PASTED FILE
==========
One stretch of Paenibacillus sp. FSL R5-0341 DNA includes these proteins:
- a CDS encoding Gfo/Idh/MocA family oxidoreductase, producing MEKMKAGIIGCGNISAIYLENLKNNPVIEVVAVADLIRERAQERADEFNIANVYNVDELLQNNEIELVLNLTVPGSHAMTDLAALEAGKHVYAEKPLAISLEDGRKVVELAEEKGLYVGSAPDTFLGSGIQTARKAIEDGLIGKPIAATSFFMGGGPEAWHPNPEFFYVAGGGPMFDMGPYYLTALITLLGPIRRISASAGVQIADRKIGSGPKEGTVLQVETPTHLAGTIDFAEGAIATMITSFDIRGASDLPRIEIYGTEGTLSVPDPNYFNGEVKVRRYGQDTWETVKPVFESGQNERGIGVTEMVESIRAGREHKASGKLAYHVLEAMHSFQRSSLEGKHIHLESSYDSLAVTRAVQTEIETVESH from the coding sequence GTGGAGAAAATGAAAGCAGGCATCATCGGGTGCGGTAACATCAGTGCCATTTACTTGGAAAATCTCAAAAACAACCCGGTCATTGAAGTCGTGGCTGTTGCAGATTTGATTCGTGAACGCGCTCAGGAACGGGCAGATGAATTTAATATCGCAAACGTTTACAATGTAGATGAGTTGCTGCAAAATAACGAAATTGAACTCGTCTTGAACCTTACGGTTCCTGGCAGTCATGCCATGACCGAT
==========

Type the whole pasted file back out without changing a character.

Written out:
One stretch of Paenibacillus sp. FSL R5-0341 DNA includes these proteins:
- a CDS encoding Gfo/Idh/MocA family oxidoreductase, producing MEKMKAGIIGCGNISAIYLENLKNNPVIEVVAVADLIRERAQERADEFNIANVYNVDELLQNNEIELVLNLTVPGSHAMTDLAALEAGKHVYAEKPLAISLEDGRKVVELAEEKGLYVGSAPDTFLGSGIQTARKAIEDGLIGKPIAATSFFMGGGPEAWHPNPEFFYVAGGGPMFDMGPYYLTALITLLGPIRRISASAGVQIADRKIGSGPKEGTVLQVETPTHLAGTIDFAEGAIATMITSFDIRGASDLPRIEIYGTEGTLSVPDPNYFNGEVKVRRYGQDTWETVKPVFESGQNERGIGVTEMVESIRAGREHKASGKLAYHVLEAMHSFQRSSLEGKHIHLESSYDSLAVTRAVQTEIETVESH from the coding sequence GTGGAGAAAATGAAAGCAGGCATCATCGGGTGCGGTAACATCAGTGCCATTTACTTGGAAAATCTCAAAAACAACCCGGTCATTGAAGTCGTGGCTGTTGCAGATTTGATTCGTGAACGCGCTCAGGAACGGGCAGATGAATTTAATATCGCAAACGTTTACAATGTAGATGAGTTGCTGCAAAATAACGAAATTGAACTCGTCTTGAACCTTACGGTTCCTGGCAGTCATGCCATGACCGAT